So here’s the scenario – the monster storm is on the way and expected to hit the east coast Friday. You haven’t prepared for such a disaster, and there is a good chance the power will go out. What can you do, right now, to prepare your home and family for the blizzard?
by Leon Pantenburg
The National Weather Service on Wednesday said it expected between 12″ and 24″ of snow to fall in the District of Columbia, Baltimore and surrounding counties by late Saturday. Those totals could be adjusted up or down depending on the exact track of the storm, which is targeting the mid-Atlantic region.
To start with, DON’T PANIC! To survive a winter storm inside your home you need food, water, warm shelter and lighting.
If you get busy, you should be able to make all these preparations in about four hours or so.
Food: Let’s hope you have a several-day supply. If not, go shopping immediately. You will have to battle crowds, but grocery stores don’t keep much in the back room. If the highways are blocked, the store will run completely out of food in a day or two. It could be several days before more supplies can get in.
Do off-grid cooking in the garage, some well-ventilated area or outside. The carbon monoxide from lighted charcoal, a gas stove or propane cooker can be deadly in a closed, sealed area.
Heat: You may not have any heat at all if the electricity goes out. And if you don’t have some sort of non-electric heater, it’s going to get cold inside.
But you can survive. Start by cutting down on the area that needs to be heated. If you have a fireplace or wood stove, make that the center of the home for the next few days, and get lots of wood inside. Move everyone into that area, and seal off the rest of the house. The idea is to have everyone in one room to conserve heat and light.
Hang blankets over doors, and roll up towels to put at the bottom of doors and windows. Cardboard, cut to fit, is a great insulator, but it blocks the light. Stop the wind!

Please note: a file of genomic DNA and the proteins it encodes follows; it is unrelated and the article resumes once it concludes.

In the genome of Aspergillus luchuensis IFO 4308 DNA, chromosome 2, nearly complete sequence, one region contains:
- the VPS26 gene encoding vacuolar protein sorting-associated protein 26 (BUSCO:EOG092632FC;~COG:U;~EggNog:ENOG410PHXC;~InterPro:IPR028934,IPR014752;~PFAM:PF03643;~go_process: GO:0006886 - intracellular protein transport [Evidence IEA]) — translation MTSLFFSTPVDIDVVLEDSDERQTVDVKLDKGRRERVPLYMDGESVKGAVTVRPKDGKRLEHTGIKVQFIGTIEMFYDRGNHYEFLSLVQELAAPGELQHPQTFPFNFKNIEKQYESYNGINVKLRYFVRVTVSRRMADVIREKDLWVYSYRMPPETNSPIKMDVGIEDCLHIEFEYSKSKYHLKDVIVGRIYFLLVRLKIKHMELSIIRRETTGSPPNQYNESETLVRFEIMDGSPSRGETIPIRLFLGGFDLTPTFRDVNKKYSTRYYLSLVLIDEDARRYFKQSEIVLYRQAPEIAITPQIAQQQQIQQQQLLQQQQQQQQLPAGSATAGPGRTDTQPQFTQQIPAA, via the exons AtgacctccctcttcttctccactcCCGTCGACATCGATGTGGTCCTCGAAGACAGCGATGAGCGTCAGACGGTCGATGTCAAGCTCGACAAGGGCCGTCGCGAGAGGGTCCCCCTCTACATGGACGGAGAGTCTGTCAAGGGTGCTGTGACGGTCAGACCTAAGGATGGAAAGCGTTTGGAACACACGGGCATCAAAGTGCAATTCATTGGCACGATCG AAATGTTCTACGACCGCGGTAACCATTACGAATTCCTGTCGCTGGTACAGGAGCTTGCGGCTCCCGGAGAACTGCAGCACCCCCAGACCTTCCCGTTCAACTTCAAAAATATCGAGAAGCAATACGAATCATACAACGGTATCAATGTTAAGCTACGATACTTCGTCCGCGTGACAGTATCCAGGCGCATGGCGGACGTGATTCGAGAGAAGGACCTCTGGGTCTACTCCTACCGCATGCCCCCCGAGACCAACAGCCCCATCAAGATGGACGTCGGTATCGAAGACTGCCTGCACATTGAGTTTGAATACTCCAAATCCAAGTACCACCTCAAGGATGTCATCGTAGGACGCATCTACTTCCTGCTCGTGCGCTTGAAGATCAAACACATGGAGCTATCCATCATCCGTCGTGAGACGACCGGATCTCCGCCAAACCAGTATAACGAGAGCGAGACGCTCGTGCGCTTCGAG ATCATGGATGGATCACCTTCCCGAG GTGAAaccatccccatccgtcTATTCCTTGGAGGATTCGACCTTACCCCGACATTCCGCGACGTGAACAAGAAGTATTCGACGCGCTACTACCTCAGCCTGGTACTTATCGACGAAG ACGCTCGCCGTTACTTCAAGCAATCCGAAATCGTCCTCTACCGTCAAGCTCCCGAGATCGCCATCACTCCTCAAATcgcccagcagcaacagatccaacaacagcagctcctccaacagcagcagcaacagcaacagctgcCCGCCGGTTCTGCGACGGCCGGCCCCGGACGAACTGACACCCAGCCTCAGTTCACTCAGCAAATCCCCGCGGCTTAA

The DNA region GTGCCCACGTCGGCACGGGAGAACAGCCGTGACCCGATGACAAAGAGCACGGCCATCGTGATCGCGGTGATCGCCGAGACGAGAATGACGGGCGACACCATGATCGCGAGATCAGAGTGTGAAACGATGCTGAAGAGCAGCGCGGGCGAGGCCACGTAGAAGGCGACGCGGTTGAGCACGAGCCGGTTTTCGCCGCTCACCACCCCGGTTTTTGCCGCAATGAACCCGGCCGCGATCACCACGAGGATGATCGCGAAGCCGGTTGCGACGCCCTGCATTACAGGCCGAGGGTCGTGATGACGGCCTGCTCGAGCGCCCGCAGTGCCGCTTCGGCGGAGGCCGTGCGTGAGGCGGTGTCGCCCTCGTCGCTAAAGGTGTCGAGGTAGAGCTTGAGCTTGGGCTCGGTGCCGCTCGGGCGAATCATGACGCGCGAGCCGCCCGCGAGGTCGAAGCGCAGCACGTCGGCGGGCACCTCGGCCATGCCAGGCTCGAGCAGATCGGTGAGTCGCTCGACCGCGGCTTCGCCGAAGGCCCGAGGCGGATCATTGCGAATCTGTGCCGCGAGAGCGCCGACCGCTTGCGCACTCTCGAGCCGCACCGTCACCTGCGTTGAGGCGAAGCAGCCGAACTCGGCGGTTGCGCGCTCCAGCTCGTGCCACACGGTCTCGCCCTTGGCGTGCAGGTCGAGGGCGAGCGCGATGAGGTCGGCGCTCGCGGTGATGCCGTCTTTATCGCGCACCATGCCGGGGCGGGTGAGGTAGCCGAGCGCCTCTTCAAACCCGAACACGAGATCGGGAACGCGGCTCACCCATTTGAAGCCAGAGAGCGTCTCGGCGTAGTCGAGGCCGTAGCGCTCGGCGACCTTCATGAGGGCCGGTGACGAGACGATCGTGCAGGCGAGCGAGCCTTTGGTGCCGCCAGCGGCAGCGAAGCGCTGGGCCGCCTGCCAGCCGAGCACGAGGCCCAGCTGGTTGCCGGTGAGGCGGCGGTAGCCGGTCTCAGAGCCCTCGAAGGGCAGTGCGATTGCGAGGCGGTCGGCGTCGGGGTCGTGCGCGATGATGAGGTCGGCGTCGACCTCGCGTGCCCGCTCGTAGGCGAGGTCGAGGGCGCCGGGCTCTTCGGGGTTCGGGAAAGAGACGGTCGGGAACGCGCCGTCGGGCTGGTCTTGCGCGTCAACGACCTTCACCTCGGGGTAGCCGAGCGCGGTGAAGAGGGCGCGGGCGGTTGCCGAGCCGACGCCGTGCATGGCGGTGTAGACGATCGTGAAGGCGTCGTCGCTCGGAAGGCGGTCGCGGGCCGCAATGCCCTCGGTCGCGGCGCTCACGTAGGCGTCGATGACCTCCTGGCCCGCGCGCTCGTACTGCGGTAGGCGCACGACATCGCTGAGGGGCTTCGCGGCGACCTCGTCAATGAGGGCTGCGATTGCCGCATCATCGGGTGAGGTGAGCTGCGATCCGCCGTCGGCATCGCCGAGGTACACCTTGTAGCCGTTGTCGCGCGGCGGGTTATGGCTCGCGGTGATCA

Then, take all the blankets, sleeping bags, warm coats etc and put them in that central room. Pretend you’re camping – everyone make a warm bed or place to stay. It may get cold in the the house, but you’ll survive in the warm room.
Be careful not to seal the room too well. If you’re using anything with an open flame, it will emit carbon dioxide, and it must be properly vented. Carbon monoxide poisoning can be fatal.
Water: Store as much as you can while the power is still on. Fill your bathtube, and all the empty containers you have while the water is still running. If you can still get bottled water, stock up as best you can. In a pinch, you can empty your water heater – it will have up to 60 gallons of water in it. (Here’s how to gather the water in your plumbing system.)
– The drinking water should be kept some place where it won’t freeze.
– You should still be able to flush the toilet by pouring water in the commode tank. Otherwise, you better have a five gallon bucket to use as an emergency latrine.
Lighting: Make the best use of whatever light sources are available. Get all the spare candles and lamps together and inventory what
you have. Then, conserve your resources, and use them wisely. Several people may be able to use the same light source simultaneously in activities such as reading or playing a board game around a lighted candle or lamp.
Here are a few other tips for survival living inside your house:
– Don’t waste batteries. Use flashlights sparingly, and this is not a time to depend on electronic games! Schedule regular radio listening times, for favorite music programs. Or know where to find a show that gives an upbeat, positive spin to the depressing, emergency situation.
– Have lots of board or card games around. Many of them can be played around a single lighted candle. (During one memorable Iowa blizzard many years ago, my entire family played Monopoly for nearly three days straight! I went bankrupt several times!)
– Have a big selection of good books to read. Don’t rely on a Kindle! When the batteries die out, so do the stories. Find books that can be read aloud, and let the kids do some of the reading.
– Useful craft projects, that contribute to the overall well-being of the group, can be appreciated.
Nobody wants a power outage. But the right attitude and some preparation can keep the situation from becoming too bad. Besides, when it is all over, there will be all these war stories to tell. Who knows – maybe the enforced family time will have proven beneficial!